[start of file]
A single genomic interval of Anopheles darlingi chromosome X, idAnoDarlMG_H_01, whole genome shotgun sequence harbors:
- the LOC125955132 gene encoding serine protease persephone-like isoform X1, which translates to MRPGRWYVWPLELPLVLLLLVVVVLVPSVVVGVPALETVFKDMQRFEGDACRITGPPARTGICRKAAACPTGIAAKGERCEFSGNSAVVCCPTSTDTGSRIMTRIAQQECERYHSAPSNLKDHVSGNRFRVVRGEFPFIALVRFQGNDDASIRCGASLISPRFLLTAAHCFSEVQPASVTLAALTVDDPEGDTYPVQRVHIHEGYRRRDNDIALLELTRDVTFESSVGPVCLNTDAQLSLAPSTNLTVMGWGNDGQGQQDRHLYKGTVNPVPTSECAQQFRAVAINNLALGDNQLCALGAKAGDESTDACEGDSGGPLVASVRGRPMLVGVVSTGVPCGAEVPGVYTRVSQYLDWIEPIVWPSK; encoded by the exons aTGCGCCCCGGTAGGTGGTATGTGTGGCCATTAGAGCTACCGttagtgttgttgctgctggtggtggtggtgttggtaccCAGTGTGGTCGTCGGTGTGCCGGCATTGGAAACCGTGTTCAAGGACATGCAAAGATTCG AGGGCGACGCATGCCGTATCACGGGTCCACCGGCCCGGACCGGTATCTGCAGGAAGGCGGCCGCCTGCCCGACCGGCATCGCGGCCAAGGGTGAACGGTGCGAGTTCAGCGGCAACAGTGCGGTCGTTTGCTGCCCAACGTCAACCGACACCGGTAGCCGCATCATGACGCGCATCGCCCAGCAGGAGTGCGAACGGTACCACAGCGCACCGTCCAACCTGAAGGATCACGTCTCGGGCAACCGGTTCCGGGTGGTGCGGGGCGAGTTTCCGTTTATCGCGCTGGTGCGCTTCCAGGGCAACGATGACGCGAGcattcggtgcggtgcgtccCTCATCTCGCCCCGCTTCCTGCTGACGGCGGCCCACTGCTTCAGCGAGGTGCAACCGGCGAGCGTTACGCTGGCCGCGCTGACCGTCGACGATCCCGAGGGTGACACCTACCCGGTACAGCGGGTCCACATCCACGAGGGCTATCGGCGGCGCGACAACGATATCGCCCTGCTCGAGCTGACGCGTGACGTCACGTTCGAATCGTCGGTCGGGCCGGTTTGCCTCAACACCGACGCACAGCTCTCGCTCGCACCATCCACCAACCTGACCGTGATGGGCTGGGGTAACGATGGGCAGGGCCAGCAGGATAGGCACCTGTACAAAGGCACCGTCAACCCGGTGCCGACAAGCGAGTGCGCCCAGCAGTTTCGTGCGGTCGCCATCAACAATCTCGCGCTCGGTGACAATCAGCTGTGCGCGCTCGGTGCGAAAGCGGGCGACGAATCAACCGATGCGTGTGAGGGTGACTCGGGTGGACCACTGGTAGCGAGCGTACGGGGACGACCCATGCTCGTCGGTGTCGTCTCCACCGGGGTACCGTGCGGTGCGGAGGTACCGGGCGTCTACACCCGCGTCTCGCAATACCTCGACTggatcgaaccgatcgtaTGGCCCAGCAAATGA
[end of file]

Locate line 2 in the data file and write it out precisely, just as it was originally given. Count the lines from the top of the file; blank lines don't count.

- the LOC125955132 gene encoding serine protease persephone-like isoform X1, which translates to MRPGRWYVWPLELPLVLLLLVVVVLVPSVVVGVPALETVFKDMQRFEGDACRITGPPARTGICRKAAACPTGIAAKGERCEFSGNSAVVCCPTSTDTGSRIMTRIAQQECERYHSAPSNLKDHVSGNRFRVVRGEFPFIALVRFQGNDDASIRCGASLISPRFLLTAAHCFSEVQPASVTLAALTVDDPEGDTYPVQRVHIHEGYRRRDNDIALLELTRDVTFESSVGPVCLNTDAQLSLAPSTNLTVMGWGNDGQGQQDRHLYKGTVNPVPTSECAQQFRAVAINNLALGDNQLCALGAKAGDESTDACEGDSGGPLVASVRGRPMLVGVVSTGVPCGAEVPGVYTRVSQYLDWIEPIVWPSK; encoded by the exons aTGCGCCCCGGTAGGTGGTATGTGTGGCCATTAGAGCTACCGttagtgttgttgctgctggtggtggtggtgttggtaccCAGTGTGGTCGTCGGTGTGCCGGCATTGGAAACCGTGTTCAAGGACATGCAAAGATTCG AGGGCGACGCATGCCGTATCACGGGTCCACCGGCCCGGACCGGTATCTGCAGGAAGGCGGCCGCCTGCCCGACCGGCATCGCGGCCAAGGGTGAACGGTGCGAGTTCAGCGGCAACAGTGCGGTCGTTTGCTGCCCAACGTCAACCGACACCGGTAGCCGCATCATGACGCGCATCGCCCAGCAGGAGTGCGAACGGTACCACAGCGCACCGTCCAACCTGAAGGATCACGTCTCGGGCAACCGGTTCCGGGTGGTGCGGGGCGAGTTTCCGTTTATCGCGCTGGTGCGCTTCCAGGGCAACGATGACGCGAGcattcggtgcggtgcgtccCTCATCTCGCCCCGCTTCCTGCTGACGGCGGCCCACTGCTTCAGCGAGGTGCAACCGGCGAGCGTTACGCTGGCCGCGCTGACCGTCGACGATCCCGAGGGTGACACCTACCCGGTACAGCGGGTCCACATCCACGAGGGCTATCGGCGGCGCGACAACGATATCGCCCTGCTCGAGCTGACGCGTGACGTCACGTTCGAATCGTCGGTCGGGCCGGTTTGCCTCAACACCGACGCACAGCTCTCGCTCGCACCATCCACCAACCTGACCGTGATGGGCTGGGGTAACGATGGGCAGGGCCAGCAGGATAGGCACCTGTACAAAGGCACCGTCAACCCGGTGCCGACAAGCGAGTGCGCCCAGCAGTTTCGTGCGGTCGCCATCAACAATCTCGCGCTCGGTGACAATCAGCTGTGCGCGCTCGGTGCGAAAGCGGGCGACGAATCAACCGATGCGTGTGAGGGTGACTCGGGTGGACCACTGGTAGCGAGCGTACGGGGACGACCCATGCTCGTCGGTGTCGTCTCCACCGGGGTACCGTGCGGTGCGGAGGTACCGGGCGTCTACACCCGCGTCTCGCAATACCTCGACTggatcgaaccgatcgtaTGGCCCAGCAAATGA